My story: I didn’t think my boyfriend of the time would accept me as trans, so I thought coming out as genderfluid (a term that does fit me but not as much as nonbinary or agender) would make him like me more. He would think just every now and then I am more guy like. And that would be easier for him to live with. In the end it hurt me more having one toe out the door while everyone else thought I had stepped fully out. I felt like I had to fake a smile and pretend I was happy being out, even though to me I wasn’t out at all.

In conclusion, sometimes people use multiple terms, or the terms they use change with time. That doesn’t mean that they are lying (at least not always) or they don’t know who they are or that they aren’t valid. We grow, we change, and even sexuality can be fluid. So don’t try to invalidate us. Just step back and let us be us. Respect us for who we say we are.

On Not Coming Out

The pressure to come out can be overwhelming, but it’s your choice.

On not coming out

During this time of year, Pride Month, my newsfeed is always full of people sharing coming out stories. And it’s great, don’t get me wrong! I love that people feel empowered to share their intimate stories of coming out, whether it went fantastically or horribly. Even I have been sharing my coming out stories.

But, I know that seeing these stories all over the web can also add an extra pressure to those who haven’t come out. For me, when I first started seeing article after article, before I came out, I felt overwhelmed. There were so many stories that had amazing out comes, which gave me hope that when I came out it would be the same way. But then, there were also a lot of horror stories that went south quick, and I felt like that was more likely to be what would happen to me. It truly frightened me to see people sharing about getting kicked out, videos of people being verbally abused (and some physically), and to see how heart-broken they were.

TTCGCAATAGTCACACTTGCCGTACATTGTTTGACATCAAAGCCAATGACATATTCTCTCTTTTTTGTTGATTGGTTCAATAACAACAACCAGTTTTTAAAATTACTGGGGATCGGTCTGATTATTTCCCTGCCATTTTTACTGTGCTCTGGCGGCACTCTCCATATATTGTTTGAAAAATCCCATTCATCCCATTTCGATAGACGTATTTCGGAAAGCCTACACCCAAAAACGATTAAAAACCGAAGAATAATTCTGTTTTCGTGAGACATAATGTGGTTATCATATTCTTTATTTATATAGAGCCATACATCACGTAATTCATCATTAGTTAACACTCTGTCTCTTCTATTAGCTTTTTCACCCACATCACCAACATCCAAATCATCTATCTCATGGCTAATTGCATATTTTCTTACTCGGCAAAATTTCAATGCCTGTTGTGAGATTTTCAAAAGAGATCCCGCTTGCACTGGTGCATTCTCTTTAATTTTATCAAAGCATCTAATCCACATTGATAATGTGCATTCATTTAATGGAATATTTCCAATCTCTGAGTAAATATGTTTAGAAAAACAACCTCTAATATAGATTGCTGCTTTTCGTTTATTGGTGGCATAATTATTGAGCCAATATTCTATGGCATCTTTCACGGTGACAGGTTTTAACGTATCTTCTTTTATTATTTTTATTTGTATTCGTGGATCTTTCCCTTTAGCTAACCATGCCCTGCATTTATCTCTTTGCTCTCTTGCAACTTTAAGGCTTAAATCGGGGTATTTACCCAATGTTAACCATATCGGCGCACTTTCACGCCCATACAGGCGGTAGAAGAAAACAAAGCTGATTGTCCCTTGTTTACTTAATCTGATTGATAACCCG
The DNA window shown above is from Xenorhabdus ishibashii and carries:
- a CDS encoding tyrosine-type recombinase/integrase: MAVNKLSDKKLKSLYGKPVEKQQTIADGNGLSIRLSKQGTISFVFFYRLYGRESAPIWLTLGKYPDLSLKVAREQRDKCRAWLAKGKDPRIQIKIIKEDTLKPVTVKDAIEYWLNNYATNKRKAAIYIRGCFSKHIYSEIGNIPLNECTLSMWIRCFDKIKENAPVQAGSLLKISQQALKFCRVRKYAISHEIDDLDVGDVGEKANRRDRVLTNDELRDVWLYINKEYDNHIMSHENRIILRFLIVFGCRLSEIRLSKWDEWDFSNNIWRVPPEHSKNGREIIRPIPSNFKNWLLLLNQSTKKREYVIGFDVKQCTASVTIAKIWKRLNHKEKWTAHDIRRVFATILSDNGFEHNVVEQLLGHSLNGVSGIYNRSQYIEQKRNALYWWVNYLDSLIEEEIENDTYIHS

Overwhelmed and frightened, that’s how I always felt during pride month before coming out.

On one hand, the support shown to the LGBT community at this time of year is great. At the same time, it’s not always support I see when scrolling through Facebook.

And there’s often pressures for coming out that most of us do not know how to deal with. Whether it’s pressure from a partner, being hurt by the way you are labeled, feeling alone in a struggling no one knows you are in; there are so many reasons we decide to come out.

But I want to talk about not coming out. Because I feel like there needs to be more emphasis on the fact that it is your decision to come out when you are ready. 

If you feel you are still finding yourself, and you don’t want to come out as a term you may feel doesn’t fit you 100%, that is more than ok. At the same time, if you are struggling to find a term to fit you and want support from your friends and family, that is fine too.

Coming out is a highly personal thing, not just something to go viral on the internet. It takes a lot of thought and time to figure out how you want to come out, who you want to come out to, and how you will feel. As always I suggest being ready for questions.

But, if you are feeling pressured to come out and you aren’t ready, it is more than okay to wait.

Don’t allow anyone to force you to come out before you are ready. Coming out is about you, not anyone else. I understand when partners don’t want to be hid, or when wanting your family to know about your partner is your inspiration, but it is still about you at the end of the day.